Transfer potato onion mixture to the heated broth, add in roasted cauliflower and garlic, simmering until the potatoes are tender.

Turn off heat and puree the soup. Add cream, salt, pepper to taste and serve with a good sized dollop of parsley pesto.

Serves 4-5

Parsley Pesto

2 cups italian parsley

1/2 cup toasted sliced almonds

2 garlic cloves

1/2 cup pecorino romano (or parmesan) cheese

1/4 - 1/3 cup olive oil 

A squeeze of lemon juice

salt and pepper to taste

Place parsley, almonds, garlic and cheese in a food processor and pulse to combine. Pour in olive oil as you blend, making sure not to over blend and make it too smooth. Add salt and pepper and blend.

Pesto Recipe from Rebar Modern Food 

Soup Recipe inspired by Rebar Modern Food’s Creamy Broccoli Soup

Photos by Maggie Murphy

Apocalyptic Tart

Anyone who knows me fairly well is I’m sure, sick of hearing about all things apocalyptic. For those of you who follow The Walking Dead series, perhaps you’ve been in the same frame of mind. I’ve also just finished a book called Robopocalypse and I haven’t been sleeping well for a few weeks. It’s not fear that keeps me awake but rather the logistical planning of our survival. We’ll need to be ready for anything. If it’s zombies, we really need to stock up on cross bows and axes; robots and we’ll have to construct suits that conceal body heat; aliens and…I don’t know I haven’t read anything on possible alien apocalypses but if they can get to earth, who knows what they have up their sleeves. What am I saying? They don’t have sleeves! They’re much too advanced to sport anything with sleeves. I digress.

We may simply run out of oil and it’ll be back to the drawing board. In the meantime, people will be hungry and likely no one will be making poached pear almond tarts until we’re back on our feet. Especially in Alberta, it’ll be all root vegetables and…well…more root vegetables. For this reason and a few others, I suggest you stop dragging your feet and make a nice dessert to share with people you really like.

This tart may seem like a lot of work but imagine how much work you’re going to have to do when no one is trucking in your food and you have to go out and skin your own badger for dinner. Badgers are bastards. This will seem like child’s play.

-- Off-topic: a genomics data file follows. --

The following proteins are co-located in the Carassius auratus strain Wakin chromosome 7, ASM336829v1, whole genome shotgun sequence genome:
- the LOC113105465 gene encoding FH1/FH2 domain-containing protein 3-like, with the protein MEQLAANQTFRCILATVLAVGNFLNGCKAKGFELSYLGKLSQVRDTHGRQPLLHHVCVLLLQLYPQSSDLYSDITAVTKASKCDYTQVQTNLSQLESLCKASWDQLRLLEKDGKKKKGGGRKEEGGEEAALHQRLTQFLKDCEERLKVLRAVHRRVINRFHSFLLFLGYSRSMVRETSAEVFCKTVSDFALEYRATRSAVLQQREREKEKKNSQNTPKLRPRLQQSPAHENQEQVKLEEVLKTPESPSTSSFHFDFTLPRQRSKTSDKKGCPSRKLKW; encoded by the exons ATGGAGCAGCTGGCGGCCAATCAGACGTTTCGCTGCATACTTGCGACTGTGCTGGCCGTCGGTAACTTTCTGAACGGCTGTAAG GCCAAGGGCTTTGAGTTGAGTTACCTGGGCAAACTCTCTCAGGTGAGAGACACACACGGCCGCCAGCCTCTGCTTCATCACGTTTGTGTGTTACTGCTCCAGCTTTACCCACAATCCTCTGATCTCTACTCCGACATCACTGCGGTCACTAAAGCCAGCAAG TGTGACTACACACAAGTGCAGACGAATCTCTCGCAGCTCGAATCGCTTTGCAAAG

The flavours in this tart are subtle and creamy. They contrast beautifully with the lightly salted almond crust and take your mind off anything apocalyptic.

Poached Pear Almond Tart & Cardamom Creme Fraiche

For the Poached Pears:

4 Bosc Pears (firm), peeled, halved and cored

4 cups water

1 1/4 cup sugar

1 cinnamon stick

1 heaping tsp cloves

3 thick slices ginger

1/2 a lemon

Add pears and all other ingredients to a medium pot and bring to a boil. Turn heat down once it reaches the boil.

Take a square piece of parchment and fold one corner over to meet the opposite. Repeat with the opposite corners. Cut away 1/2 an inch of the tip (centre of the parchment square) to create a hole in the centre. Cut the square shape into a circle in order to fit it into the pot over the poaching pears. This is important so that the pears all remain submerged in the poaching process. It will ensure that your pears are poached evenly, all the way through. Let simmer for 20 minutes then remove from heat and allow pears to cool in the poaching liquid. 

Do not throw away poaching liquid. You’ll need that in the final step to glaze the tart.

You can keep the poached pears in the fridge, in their liquid for up to 5 days.

For the Almond Short Dough Crust:

200g butter

150g sugar

2.5g salt

125g almond flour

42g egg

1.25g vanilla

250g cake/pastry flour